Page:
Tuesday, February 21, 2012

The Business of the Nation, or Tribal Loyalty?

I've come to realize over the last number of years that I am as guilty as anyone of sometimes misplacing my objectivity and opting for tribal loyalty when it comes to electoral politics.  This is a natural human tendency, but one feature of institutions of government should be to recognize the negative aspects of human tendency and to instead opt for politics which serves a greater purpose.

I want to comment on this due to a few issues happening in Canada right now.  Firstly, the popular doctrine on the Alberta oil sands from those of us on the left tends to be that they are dirty, should be shut down, or at least developed more slowly.  

But, the most recent research by University of Victoria scientists Andrew Weaver and Neil Swart has shown that if all of Canada's oil sands were developed and used (which is not going to happen in the near future, if ever) would only increase the Earth's temperature by .002 to .005 degrees.  Whereas burning the world's coal would increase the worlds temperature by 15%.

Now, to put this into perspective, even small increases can be catastrophic, and this only means (according to Weaver and Swart) that we really need to stop using coal, and that the oil sands should be used toward that goal.  

Will those protesting the oil sands take this into consideration from now on?  I hope so.  To not do so would be to ignore the facts.  Now, just for the record I think that they should be heavily taxed by Ottawa with some of that money redistributed to the other provinces...but, that's a matter for another post.  

Another issue is on Old Age Security.  The government looks set to increase the eligibility age from 65 to 67 after some period of time elapses allowing for those soon to retire to collect at 65. 

Now, consider this.  The number of workers for every retiree in Canada now  stands at 4 to 1.  In two decades it will drop to 2:1.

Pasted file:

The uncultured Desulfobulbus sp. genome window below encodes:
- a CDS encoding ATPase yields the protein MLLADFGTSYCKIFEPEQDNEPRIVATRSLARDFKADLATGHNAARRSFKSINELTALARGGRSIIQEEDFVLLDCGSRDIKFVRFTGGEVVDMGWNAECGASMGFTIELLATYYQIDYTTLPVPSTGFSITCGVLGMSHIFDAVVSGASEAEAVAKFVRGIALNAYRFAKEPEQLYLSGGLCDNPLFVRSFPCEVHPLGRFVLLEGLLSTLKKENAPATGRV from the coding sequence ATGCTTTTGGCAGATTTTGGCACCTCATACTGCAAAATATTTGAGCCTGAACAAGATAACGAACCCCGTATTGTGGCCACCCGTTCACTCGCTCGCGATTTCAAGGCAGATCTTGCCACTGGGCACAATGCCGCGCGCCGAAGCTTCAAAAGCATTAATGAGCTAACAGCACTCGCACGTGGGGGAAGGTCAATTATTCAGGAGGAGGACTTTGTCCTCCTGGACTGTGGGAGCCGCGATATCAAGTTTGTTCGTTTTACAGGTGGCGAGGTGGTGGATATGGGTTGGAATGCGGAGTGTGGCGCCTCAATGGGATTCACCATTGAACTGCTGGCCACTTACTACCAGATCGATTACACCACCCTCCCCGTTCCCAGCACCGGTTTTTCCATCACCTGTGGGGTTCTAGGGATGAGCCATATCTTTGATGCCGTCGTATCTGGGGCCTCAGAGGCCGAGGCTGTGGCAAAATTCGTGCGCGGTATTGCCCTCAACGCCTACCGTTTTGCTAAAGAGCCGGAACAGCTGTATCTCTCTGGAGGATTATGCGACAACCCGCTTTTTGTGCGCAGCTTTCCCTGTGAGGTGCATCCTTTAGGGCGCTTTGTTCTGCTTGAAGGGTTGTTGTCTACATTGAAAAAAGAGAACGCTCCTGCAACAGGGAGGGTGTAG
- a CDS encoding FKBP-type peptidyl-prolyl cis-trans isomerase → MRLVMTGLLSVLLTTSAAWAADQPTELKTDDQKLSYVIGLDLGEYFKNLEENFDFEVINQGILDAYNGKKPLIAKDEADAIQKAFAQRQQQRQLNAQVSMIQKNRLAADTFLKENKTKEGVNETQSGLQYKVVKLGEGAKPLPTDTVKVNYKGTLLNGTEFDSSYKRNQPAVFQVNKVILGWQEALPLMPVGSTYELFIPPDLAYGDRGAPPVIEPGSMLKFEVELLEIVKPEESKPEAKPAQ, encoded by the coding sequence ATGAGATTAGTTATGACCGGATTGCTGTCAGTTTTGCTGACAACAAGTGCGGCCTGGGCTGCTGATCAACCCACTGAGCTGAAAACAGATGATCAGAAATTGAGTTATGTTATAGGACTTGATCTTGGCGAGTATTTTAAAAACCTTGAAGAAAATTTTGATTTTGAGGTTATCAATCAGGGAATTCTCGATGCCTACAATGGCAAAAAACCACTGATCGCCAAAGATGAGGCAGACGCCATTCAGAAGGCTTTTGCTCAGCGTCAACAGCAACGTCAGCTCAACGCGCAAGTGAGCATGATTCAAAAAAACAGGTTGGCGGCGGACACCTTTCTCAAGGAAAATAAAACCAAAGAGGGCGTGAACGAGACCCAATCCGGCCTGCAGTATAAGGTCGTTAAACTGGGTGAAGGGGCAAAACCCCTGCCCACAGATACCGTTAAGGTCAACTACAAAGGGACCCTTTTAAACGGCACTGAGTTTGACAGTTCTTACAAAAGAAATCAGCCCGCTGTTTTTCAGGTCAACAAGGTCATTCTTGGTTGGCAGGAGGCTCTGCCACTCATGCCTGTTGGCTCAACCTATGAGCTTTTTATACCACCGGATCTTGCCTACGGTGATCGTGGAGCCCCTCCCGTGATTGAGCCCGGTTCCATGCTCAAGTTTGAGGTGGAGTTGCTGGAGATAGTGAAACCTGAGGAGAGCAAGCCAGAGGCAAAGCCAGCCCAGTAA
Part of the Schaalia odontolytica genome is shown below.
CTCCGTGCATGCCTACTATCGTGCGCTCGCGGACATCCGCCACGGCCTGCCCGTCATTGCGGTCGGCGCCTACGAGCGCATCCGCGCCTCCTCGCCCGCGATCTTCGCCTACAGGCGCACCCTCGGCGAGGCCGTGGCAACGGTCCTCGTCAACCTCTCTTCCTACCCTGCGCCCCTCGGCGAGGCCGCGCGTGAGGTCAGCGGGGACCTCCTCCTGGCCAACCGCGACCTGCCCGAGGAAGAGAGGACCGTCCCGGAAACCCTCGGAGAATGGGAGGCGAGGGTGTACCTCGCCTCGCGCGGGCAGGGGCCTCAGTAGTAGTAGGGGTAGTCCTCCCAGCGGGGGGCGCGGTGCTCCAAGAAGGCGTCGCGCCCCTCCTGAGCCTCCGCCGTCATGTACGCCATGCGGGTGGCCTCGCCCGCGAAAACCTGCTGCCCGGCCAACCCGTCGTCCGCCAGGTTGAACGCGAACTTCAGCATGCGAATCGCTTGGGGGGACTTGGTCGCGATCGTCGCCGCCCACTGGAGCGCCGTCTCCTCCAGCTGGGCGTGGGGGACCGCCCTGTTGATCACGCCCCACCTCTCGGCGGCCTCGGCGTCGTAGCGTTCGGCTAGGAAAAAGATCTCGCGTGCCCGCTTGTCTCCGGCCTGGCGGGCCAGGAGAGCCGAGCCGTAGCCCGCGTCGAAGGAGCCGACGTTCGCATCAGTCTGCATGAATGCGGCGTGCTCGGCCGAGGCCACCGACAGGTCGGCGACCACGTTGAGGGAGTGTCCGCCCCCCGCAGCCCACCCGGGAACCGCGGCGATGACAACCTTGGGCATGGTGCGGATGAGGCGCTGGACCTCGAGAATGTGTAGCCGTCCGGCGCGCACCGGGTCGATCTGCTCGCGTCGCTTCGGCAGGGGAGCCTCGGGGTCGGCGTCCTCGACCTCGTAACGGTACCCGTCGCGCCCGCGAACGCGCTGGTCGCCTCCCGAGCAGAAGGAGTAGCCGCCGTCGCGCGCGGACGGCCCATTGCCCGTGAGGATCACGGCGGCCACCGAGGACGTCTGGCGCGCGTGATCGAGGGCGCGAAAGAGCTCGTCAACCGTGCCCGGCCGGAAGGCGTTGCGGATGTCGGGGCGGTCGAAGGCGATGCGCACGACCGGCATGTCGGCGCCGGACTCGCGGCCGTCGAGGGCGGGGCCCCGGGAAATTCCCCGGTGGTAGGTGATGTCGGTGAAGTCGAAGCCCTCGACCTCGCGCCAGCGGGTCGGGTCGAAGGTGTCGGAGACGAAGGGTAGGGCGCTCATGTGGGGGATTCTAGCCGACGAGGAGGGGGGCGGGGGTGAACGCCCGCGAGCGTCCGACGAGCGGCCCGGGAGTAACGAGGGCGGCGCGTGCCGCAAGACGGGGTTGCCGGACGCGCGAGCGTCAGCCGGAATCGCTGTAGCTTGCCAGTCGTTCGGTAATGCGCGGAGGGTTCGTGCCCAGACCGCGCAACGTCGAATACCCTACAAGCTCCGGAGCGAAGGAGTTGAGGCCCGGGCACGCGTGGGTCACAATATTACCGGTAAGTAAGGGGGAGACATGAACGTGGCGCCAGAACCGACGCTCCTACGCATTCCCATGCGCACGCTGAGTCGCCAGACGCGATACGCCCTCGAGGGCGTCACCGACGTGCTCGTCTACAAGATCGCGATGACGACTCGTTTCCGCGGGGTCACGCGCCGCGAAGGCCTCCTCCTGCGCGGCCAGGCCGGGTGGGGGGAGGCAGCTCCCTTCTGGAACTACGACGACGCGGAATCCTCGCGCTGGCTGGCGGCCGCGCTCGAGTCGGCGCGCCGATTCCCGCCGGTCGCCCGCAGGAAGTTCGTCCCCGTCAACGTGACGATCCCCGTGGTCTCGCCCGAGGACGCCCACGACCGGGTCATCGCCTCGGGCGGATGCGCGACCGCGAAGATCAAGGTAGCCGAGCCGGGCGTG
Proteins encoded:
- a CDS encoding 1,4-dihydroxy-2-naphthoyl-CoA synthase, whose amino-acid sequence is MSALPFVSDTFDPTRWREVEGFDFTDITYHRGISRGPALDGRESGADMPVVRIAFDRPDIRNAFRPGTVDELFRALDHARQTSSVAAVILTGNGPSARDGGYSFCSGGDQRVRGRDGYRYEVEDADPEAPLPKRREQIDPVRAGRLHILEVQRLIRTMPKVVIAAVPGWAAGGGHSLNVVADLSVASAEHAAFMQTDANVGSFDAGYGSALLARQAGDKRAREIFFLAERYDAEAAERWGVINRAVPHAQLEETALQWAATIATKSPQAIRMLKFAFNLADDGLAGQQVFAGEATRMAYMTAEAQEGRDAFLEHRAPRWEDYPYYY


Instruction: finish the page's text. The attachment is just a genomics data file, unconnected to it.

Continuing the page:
As the Globe and Mail observed today, it would be unfair to ask working people in two decades to work harder than what we work today, pay higher taxes and see opportunities for their children dwindle because we don't want to make changes now.  

The Conservatives have been less than honest in asserting the simplistic claim that OAS will not be sustainable...but, think about all of the services which are spent on retirees.  That includes healthcare (by far the largest provincial expense).  So, perhaps we should be having a mature debate about this issue and look for ways to ensure that we are able to provide good services for the foreseeable future.  

Personally, I think Nathan Cullen is right when he calls for a new tax bracket to be introduced for those earning more than 300,000 a year.  He didn't say exactly, but he indicated that it should be somewhere in the low 30 percentile. 

I don't think the Conservatives are handling these issues properly, but I'd also suggest that the other parties could also be a little less 'knee-jerk' in their responses as well.  

It is my personal belief, and I think many others agree that we are a bit tired of theatrics and blind loyalty.   


Ian said...

I don't think global warming's the big problem so much as the massive amount of water use to process the shale oil. People seem to be deflecting away from the local environmental destruction by pointing out that it's insignificant on a Global scale. Problem is, it's the locals that call it home.

Craig S. Williamson said...

Good point.